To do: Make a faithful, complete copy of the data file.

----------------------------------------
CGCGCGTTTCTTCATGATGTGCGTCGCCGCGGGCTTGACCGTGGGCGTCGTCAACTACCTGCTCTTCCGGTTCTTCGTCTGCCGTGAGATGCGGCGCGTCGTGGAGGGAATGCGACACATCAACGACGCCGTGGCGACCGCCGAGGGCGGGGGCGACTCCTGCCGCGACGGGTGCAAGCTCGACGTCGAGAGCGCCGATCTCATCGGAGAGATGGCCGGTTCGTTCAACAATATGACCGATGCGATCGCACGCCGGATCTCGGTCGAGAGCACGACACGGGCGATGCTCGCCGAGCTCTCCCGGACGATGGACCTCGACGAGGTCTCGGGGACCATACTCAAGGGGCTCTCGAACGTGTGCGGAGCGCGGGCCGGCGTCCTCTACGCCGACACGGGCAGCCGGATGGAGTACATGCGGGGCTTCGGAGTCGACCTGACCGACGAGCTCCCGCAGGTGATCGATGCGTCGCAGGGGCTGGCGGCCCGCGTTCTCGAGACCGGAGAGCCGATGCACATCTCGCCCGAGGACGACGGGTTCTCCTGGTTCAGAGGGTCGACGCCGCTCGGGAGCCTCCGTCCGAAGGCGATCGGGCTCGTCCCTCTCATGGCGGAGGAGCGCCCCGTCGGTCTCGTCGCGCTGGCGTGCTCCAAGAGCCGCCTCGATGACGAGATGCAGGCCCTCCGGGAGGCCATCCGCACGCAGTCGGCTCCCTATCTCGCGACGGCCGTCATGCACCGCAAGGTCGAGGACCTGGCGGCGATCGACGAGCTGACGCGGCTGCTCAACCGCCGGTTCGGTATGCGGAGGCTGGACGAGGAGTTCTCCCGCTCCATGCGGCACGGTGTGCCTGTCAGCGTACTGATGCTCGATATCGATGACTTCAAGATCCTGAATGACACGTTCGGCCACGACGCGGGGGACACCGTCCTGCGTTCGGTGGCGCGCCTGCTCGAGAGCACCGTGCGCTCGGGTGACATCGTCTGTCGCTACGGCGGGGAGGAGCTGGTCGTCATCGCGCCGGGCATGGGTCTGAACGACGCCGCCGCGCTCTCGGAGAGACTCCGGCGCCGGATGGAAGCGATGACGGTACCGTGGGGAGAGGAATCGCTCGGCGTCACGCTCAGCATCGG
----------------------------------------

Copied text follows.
CGCGCGTTTCTTCATGATGTGCGTCGCCGCGGGCTTGACCGTGGGCGTCGTCAACTACCTGCTCTTCCGGTTCTTCGTCTGCCGTGAGATGCGGCGCGTCGTGGAGGGAATGCGACACATCAACGACGCCGTGGCGACCGCCGAGGGCGGGGGCGACTCCTGCCGCGACGGGTGCAAGCTCGACGTCGAGAGCGCCGATCTCATCGGAGAGATGGCCGGTTCGTTCAACAATATGACCGATGCGATCGCACGCCGGATCTCGGTCGAGAGCACGACACGGGCGATGCTCGCCGAGCTCTCCCGGACGATGGACCTCGACGAGGTCTCGGGGACCATACTCAAGGGGCTCTCGAACGTGTGCGGAGCGCGGGCCGGCGTCCTCTACGCCGACACGGGCAGCCGGATGGAGTACATGCGGGGCTTCGGAGTCGACCTGACCGACGAGCTCCCGCAGGTGATCGATGCGTCGCAGGGGCTGGCGGCCCGCGTTCTCGAGACCGGAGAGCCGATGCACATCTCGCCCGAGGACGACGGGTTCTCCTGGTTCAGAGGGTCGACGCCGCTCGGGAGCCTCCGTCCGAAGGCGATCGGGCTCGTCCCTCTCATGGCGGAGGAGCGCCCCGTCGGTCTCGTCGCGCTGGCGTGCTCCAAGAGCCGCCTCGATGACGAGATGCAGGCCCTCCGGGAGGCCATCCGCACGCAGTCGGCTCCCTATCTCGCGACGGCCGTCATGCACCGCAAGGTCGAGGACCTGGCGGCGATCGACGAGCTGACGCGGCTGCTCAACCGCCGGTTCGGTATGCGGAGGCTGGACGAGGAGTTCTCCCGCTCCATGCGGCACGGTGTGCCTGTCAGCGTACTGATGCTCGATATCGATGACTTCAAGATCCTGAATGACACGTTCGGCCACGACGCGGGGGACACCGTCCTGCGTTCGGTGGCGCGCCTGCTCGAGAGCACCGTGCGCTCGGGTGACATCGTCTGTCGCTACGGCGGGGAGGAGCTGGTCGTCATCGCGCCGGGCATGGGTCTGAACGACGCCGCCGCGCTCTCGGAGAGACTCCGGCGCCGGATGGAAGCGATGACGGTACCGTGGGGAGAGGAATCGCTCGGCGTCACGCTCAGCATCGG